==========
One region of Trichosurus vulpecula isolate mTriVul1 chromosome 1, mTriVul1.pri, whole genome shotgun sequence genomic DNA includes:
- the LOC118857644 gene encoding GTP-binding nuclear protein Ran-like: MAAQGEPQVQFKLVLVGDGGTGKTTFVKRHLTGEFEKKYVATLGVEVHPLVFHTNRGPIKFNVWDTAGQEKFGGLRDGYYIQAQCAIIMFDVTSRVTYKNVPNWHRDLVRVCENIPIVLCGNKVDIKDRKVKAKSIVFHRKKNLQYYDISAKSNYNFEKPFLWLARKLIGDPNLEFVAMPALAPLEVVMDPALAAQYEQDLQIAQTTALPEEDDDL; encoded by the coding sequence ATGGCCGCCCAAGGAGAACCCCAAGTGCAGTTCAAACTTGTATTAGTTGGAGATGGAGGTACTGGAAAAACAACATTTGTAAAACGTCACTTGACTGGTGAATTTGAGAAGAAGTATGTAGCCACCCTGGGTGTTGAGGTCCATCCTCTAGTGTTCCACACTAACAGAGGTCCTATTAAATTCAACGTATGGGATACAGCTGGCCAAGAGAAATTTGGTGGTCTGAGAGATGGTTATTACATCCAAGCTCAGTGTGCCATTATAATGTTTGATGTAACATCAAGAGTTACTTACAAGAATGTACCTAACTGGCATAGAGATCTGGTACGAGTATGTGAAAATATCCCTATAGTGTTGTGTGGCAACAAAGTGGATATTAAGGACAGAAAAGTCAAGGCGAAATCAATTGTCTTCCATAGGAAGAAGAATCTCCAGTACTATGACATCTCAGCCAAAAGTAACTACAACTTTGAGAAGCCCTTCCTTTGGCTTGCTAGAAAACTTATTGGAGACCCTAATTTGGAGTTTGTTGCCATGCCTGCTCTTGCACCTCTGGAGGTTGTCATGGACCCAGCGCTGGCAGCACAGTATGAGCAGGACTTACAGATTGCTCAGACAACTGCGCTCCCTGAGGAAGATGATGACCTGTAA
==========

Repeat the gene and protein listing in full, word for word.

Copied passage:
One region of Trichosurus vulpecula isolate mTriVul1 chromosome 1, mTriVul1.pri, whole genome shotgun sequence genomic DNA includes:
- the LOC118857644 gene encoding GTP-binding nuclear protein Ran-like: MAAQGEPQVQFKLVLVGDGGTGKTTFVKRHLTGEFEKKYVATLGVEVHPLVFHTNRGPIKFNVWDTAGQEKFGGLRDGYYIQAQCAIIMFDVTSRVTYKNVPNWHRDLVRVCENIPIVLCGNKVDIKDRKVKAKSIVFHRKKNLQYYDISAKSNYNFEKPFLWLARKLIGDPNLEFVAMPALAPLEVVMDPALAAQYEQDLQIAQTTALPEEDDDL; encoded by the coding sequence ATGGCCGCCCAAGGAGAACCCCAAGTGCAGTTCAAACTTGTATTAGTTGGAGATGGAGGTACTGGAAAAACAACATTTGTAAAACGTCACTTGACTGGTGAATTTGAGAAGAAGTATGTAGCCACCCTGGGTGTTGAGGTCCATCCTCTAGTGTTCCACACTAACAGAGGTCCTATTAAATTCAACGTATGGGATACAGCTGGCCAAGAGAAATTTGGTGGTCTGAGAGATGGTTATTACATCCAAGCTCAGTGTGCCATTATAATGTTTGATGTAACATCAAGAGTTACTTACAAGAATGTACCTAACTGGCATAGAGATCTGGTACGAGTATGTGAAAATATCCCTATAGTGTTGTGTGGCAACAAAGTGGATATTAAGGACAGAAAAGTCAAGGCGAAATCAATTGTCTTCCATAGGAAGAAGAATCTCCAGTACTATGACATCTCAGCCAAAAGTAACTACAACTTTGAGAAGCCCTTCCTTTGGCTTGCTAGAAAACTTATTGGAGACCCTAATTTGGAGTTTGTTGCCATGCCTGCTCTTGCACCTCTGGAGGTTGTCATGGACCCAGCGCTGGCAGCACAGTATGAGCAGGACTTACAGATTGCTCAGACAACTGCGCTCCCTGAGGAAGATGATGACCTGTAA